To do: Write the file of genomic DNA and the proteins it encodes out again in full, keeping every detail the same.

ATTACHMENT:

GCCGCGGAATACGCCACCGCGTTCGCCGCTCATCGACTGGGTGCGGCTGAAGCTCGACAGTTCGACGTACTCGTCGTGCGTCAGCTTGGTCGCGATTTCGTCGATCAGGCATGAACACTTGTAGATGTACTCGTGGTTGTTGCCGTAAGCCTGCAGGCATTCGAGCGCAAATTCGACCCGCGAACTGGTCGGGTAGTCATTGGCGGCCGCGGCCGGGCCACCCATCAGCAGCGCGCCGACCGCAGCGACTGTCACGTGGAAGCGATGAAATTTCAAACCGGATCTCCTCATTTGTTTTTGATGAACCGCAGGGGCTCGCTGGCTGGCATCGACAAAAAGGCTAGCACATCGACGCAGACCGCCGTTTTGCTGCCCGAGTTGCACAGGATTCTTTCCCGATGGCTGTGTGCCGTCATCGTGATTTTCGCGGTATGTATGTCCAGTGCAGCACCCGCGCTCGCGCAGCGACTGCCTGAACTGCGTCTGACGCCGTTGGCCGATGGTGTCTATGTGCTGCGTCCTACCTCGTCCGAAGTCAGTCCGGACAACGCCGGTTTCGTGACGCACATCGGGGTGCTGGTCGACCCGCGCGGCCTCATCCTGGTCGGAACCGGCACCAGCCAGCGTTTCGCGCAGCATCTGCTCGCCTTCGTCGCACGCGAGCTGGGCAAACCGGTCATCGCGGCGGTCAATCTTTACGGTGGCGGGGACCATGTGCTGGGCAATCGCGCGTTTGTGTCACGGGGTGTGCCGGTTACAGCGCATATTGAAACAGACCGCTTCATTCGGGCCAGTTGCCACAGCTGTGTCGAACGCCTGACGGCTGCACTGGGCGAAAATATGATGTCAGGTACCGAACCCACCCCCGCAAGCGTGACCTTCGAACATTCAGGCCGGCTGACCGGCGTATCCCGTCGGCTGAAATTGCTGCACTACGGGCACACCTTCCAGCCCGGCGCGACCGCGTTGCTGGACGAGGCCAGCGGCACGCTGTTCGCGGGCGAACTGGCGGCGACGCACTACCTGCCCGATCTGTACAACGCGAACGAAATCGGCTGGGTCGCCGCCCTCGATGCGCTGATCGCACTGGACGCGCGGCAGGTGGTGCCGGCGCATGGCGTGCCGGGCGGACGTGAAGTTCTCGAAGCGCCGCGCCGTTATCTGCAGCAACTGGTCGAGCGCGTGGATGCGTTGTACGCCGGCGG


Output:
GCCGCGGAATACGCCACCGCGTTCGCCGCTCATCGACTGGGTGCGGCTGAAGCTCGACAGTTCGACGTACTCGTCGTGCGTCAGCTTGGTCGCGATTTCGTCGATCAGGCATGAACACTTGTAGATGTACTCGTGGTTGTTGCCGTAAGCCTGCAGGCATTCGAGCGCAAATTCGACCCGCGAACTGGTCGGGTAGTCATTGGCGGCCGCGGCCGGGCCACCCATCAGCAGCGCGCCGACCGCAGCGACTGTCACGTGGAAGCGATGAAATTTCAAACCGGATCTCCTCATTTGTTTTTGATGAACCGCAGGGGCTCGCTGGCTGGCATCGACAAAAAGGCTAGCACATCGACGCAGACCGCCGTTTTGCTGCCCGAGTTGCACAGGATTCTTTCCCGATGGCTGTGTGCCGTCATCGTGATTTTCGCGGTATGTATGTCCAGTGCAGCACCCGCGCTCGCGCAGCGACTGCCTGAACTGCGTCTGACGCCGTTGGCCGATGGTGTCTATGTGCTGCGTCCTACCTCGTCCGAAGTCAGTCCGGACAACGCCGGTTTCGTGACGCACATCGGGGTGCTGGTCGACCCGCGCGGCCTCATCCTGGTCGGAACCGGCACCAGCCAGCGTTTCGCGCAGCATCTGCTCGCCTTCGTCGCACGCGAGCTGGGCAAACCGGTCATCGCGGCGGTCAATCTTTACGGTGGCGGGGACCATGTGCTGGGCAATCGCGCGTTTGTGTCACGGGGTGTGCCGGTTACAGCGCATATTGAAACAGACCGCTTCATTCGGGCCAGTTGCCACAGCTGTGTCGAACGCCTGACGGCTGCACTGGGCGAAAATATGATGTCAGGTACCGAACCCACCCCCGCAAGCGTGACCTTCGAACATTCAGGCCGGCTGACCGGCGTATCCCGTCGGCTGAAATTGCTGCACTACGGGCACACCTTCCAGCCCGGCGCGACCGCGTTGCTGGACGAGGCCAGCGGCACGCTGTTCGCGGGCGAACTGGCGGCGACGCACTACCTGCCCGATCTGTACAACGCGAACGAAATCGGCTGGGTCGCCGCCCTCGATGCGCTGATCGCACTGGACGCGCGGCAGGTGGTGCCGGCGCATGGCGTGCCGGGCGGACGTGAAGTTCTCGAAGCGCCGCGCCGTTATCTGCAGCAACTGGTCGAGCGCGTGGATGCGTTGTACGCCGGCGG